3. Matthew Says:

    Nintendo really dropped the ball when it comes to the online experience. The first sign of this was the lack of an ethernet jack. They couldn’t have expected gamers to do serious gaming over wifi.

    The goal of MS/Sony is to sit one of their boxes in every home in America and sell, sell, sell that space. Nintendo has managed to accomplish this, but they are not selling the space. Where is Netflix Wii? Where are the Roku-like features?

    The classic Nintendo fun has not died for me, but I can see why Nintendo isn’t getting as much hype lately. They started the race strong, but they didn’t have enough left in them to sprint for the finish line.

  4. Backlin Says:

    This info might be a bit technical, but Blu-Ray has “profiles” that get updated, and the PS3 firmware updates may make these new features accessible. Another reason that the PS3, or any player that can update itself, are of the best to choose from. Here’s a CNET article that explains profiles: .

    This is also a very well-balanced and multi-sided article. Five stars!

  5. Marc Says:

    For me, the deciding factor is what my friends have. Being able to play online with them, and swap games is vital.

    I also don’t see the Wii as an alternative to the PS3 or Xbox 360. You either want a Wii, or you want a ‘serious’ console. They’re for different markets in my opinion, my Grandma on the one hand, and my 16 year old brother on the other. The 360 Arcade is trying to get into Wii’s territory but it doesn’t have the games yet, maybe Project Natal will change things.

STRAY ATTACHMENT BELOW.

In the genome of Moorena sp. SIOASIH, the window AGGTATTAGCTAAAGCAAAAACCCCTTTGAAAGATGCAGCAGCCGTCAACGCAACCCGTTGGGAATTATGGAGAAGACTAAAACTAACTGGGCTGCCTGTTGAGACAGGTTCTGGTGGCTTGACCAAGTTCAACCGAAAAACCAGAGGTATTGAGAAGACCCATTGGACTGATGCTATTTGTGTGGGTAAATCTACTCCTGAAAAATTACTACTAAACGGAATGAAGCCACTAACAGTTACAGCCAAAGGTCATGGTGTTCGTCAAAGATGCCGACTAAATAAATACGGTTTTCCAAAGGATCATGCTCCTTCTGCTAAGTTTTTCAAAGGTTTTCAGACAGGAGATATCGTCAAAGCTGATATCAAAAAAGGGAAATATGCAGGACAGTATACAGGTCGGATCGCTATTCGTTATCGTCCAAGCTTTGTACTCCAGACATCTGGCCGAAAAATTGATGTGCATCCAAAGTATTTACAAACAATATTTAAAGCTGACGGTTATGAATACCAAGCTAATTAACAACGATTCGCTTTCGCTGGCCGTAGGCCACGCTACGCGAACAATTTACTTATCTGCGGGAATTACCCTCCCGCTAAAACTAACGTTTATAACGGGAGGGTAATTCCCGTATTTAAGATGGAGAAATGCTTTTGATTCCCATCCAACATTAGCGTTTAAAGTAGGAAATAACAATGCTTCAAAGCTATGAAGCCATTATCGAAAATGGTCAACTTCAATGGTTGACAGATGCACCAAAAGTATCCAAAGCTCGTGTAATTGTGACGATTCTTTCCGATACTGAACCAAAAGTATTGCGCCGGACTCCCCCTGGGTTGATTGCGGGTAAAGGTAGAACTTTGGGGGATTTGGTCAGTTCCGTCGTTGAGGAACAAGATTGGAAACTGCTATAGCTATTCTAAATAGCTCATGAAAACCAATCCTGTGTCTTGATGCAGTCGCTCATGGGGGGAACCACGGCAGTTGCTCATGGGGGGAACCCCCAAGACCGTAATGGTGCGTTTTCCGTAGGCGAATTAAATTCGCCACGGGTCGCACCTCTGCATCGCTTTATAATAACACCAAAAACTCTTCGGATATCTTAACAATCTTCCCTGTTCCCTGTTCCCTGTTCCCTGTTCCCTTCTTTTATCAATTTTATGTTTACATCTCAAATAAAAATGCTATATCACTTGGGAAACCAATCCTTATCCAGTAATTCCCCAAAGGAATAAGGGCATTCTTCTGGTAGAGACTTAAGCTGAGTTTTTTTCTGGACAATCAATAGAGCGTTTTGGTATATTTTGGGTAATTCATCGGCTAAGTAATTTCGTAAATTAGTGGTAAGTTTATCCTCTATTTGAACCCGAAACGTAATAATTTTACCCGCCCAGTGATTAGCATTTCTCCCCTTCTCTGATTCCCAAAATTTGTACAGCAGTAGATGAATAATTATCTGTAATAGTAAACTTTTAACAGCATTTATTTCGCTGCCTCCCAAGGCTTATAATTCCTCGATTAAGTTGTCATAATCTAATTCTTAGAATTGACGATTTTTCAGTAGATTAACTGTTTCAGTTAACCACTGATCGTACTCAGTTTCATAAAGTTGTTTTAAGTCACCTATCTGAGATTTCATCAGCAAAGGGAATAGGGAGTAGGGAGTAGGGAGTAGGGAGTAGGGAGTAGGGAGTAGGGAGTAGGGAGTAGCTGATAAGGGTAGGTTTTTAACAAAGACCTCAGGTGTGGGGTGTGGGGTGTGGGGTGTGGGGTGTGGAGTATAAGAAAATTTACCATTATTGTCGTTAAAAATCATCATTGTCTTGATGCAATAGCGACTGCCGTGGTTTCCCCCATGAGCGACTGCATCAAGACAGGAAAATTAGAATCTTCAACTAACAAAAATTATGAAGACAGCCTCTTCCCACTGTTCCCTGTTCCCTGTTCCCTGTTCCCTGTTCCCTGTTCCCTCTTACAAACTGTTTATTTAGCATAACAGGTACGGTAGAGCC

The PS3 suffers from poor online play, which seems like it was tacked on at the end – whereas with the 360 online play and contacts and built into it, along with Windows Live integration. Microsoft haven’t fully realised its potential yet – you can’t have a voice chat between a PC and an Xbox, and some sort of cloud backup of saved games to Live Mesh would be nice.

    Then there’s that fact that at the moment, many games are written for the PC or Xbox 360, and then later ported to the PS3. This means PS3 owners often get an inferior product months after other console owners. Microsoft started out making developer tools, it has developers in its blood, and so the 360 has great development tools available to it.

    So based on that I went for the 360. I say that as a dedicated PS1 and PS2 fan, although I admit my last Nintendo console was the SNES 🙂

  6. L1A Says:

    that’s easy: ps3
    xbox 360 will last 3 months before it breaks and wii has no games or storage.

  7. ediedi Says:

    Now, I’d go with the PS3. When I got my X630 , the PS3 was much more expensive. However, I do not regret it. My X360 is still going strong, and no problems for me.

    PS. as a ‘hardcore gamer’, I am glad that some of my friends got the wii, wii-parties do have their appeal.

  8. ReynaldoRiv Says:

    PS3 motion control isn’t derivative of the Wii. If anything, Nintendo Copied Sony’s tech demos from over a decade ago!

    Also A controller will always be better for motion controls since you can not only have motion sensing, but you can also input commands.